Charge Transport in Arrays of QDs

To employ colloidal nanocrystals in electronic and optoelectronic devices (e.g., in solar cells, light-emitting diodes, and radiation detectors), it is necessary to establish efficient electronic communication between individual nanocrystals. The conduction in nanocrystal solids involves charge transfer between individual nanocrystals via quantized energy states.

Surface ligands with long hydrocarbon chains, used for nanocrystal synthesis, form highly insulating interparticle barriers and result in a very weak exchange coupling between the nanocrystals. Charge transport can be improved by replacing bulky ligands with smaller capping molecules, such as pyridine or n-butylamine, so that the electronic coupling between adjacent nanocrystals increases.

Also, chemical treatments of nanocrystal solids with dilute solutions of hydrazine, methylamine, or 1,2-ethanedithiol can significantly improve carrier mobility, up to about 1 cm2V–1s–1. Unfortunately, such small linking molecules are volatile and susceptible to oxidation, imparting instabilities in the electronic properties. Our group has proposed an entirely new chemical approach for designing electronic materials from colloidal nanocrystals.

Colloidal Nanocrystals with Molecular Metal Chalcogenide Surface Ligands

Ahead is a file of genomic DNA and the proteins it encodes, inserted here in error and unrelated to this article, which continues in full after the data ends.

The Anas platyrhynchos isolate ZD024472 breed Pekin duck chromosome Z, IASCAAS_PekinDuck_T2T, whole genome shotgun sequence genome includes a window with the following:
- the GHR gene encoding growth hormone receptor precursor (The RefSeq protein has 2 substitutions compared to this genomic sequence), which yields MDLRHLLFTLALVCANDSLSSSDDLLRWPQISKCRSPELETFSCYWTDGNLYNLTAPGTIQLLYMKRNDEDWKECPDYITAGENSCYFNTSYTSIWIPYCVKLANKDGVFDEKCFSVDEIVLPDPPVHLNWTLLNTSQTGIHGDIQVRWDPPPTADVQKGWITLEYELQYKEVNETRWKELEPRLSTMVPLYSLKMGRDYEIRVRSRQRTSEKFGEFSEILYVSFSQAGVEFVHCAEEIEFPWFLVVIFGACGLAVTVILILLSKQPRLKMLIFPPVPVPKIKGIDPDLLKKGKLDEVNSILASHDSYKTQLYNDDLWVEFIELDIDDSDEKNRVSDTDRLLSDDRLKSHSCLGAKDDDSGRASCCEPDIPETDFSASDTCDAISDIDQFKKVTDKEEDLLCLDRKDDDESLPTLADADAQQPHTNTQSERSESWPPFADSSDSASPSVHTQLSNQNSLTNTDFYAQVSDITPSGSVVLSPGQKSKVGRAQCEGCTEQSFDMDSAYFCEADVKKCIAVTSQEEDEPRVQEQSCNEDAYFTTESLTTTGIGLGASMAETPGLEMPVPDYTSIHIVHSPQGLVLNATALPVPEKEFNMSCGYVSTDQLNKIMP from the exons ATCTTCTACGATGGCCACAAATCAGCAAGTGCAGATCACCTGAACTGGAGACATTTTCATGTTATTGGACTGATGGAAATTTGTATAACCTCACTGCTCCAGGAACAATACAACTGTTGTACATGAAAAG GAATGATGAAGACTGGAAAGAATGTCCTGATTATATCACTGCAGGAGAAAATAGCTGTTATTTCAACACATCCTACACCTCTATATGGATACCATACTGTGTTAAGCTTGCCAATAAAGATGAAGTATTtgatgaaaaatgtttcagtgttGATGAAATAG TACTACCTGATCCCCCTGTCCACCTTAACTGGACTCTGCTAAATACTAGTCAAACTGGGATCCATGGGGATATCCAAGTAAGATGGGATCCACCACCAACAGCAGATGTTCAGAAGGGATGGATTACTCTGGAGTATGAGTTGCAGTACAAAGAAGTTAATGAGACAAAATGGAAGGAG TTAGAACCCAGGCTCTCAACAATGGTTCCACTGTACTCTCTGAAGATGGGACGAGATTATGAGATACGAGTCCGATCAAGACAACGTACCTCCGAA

Spin-coated arrays of CdSe nanocrystals capped with In2Se44– molecular metal chalcogenide complex (MCC) ligands exhibited electron mobility higher than 15 cm2V–1s–1 , which was at least one order of magnitude higher than the carrier mobility in best solution-processed organic and nanocrystal-based devices. Most probably, no other approach could provide a dense film of a direct gap semiconductor with comparable carrier mobility via a simple low-temperature solution-based route. Moreover, our high mobility nanocrystal solids preserved the properties of quantum-confined semiconductors. High carrier mobility, combined with size-tunable electronic structure makes MCC-capped nanocrystals very attractive for printable electronics, photovoltaics, and photodetector applications.

Our group has recently employed lead and bismuth chalcogenide nanocrystals capped with Sb2Te74– MCCs as soluble building blocks for nanostructured thermoelectric materials. Properly designed MCC bridges between nanocrystals can provide high electron mobility and very low thermal conductivity suppressed by the interfacial phonon scattering, which is the combination required for high thermoelectric figures of merit (ZTs). Thermoelectric properties of our nano-composite materials (ZT = 0.7 and 0.6 at 300K and 523K, respectively) compared favorably to all previously reported solution-processed thermoelectric materials, with the potential for further improvements.

Colloidal Nanoplatelet Assemblies Enable Rapid Energy Transfer 

Colloidal nanoplatelets (NPLs) can be made to stack along the direction of quantum confinement. By combining NPL populations of different thicknesses it is possible to observe energy transfer processes such as FRET between NPLS within this stack. A remarkable property of NPL assemblies is that the timescale of energy transfer can be extremely fast (~10 ns). This process is so fast that it can even outcompete Auger recombination in this system by an order of magnitude. Such properties may potentially be advantageous for a range of optoelectronic applications, including lasing.

FRET within assemblies of stacked NPLs can be so fast as to outcompete Auger recombination.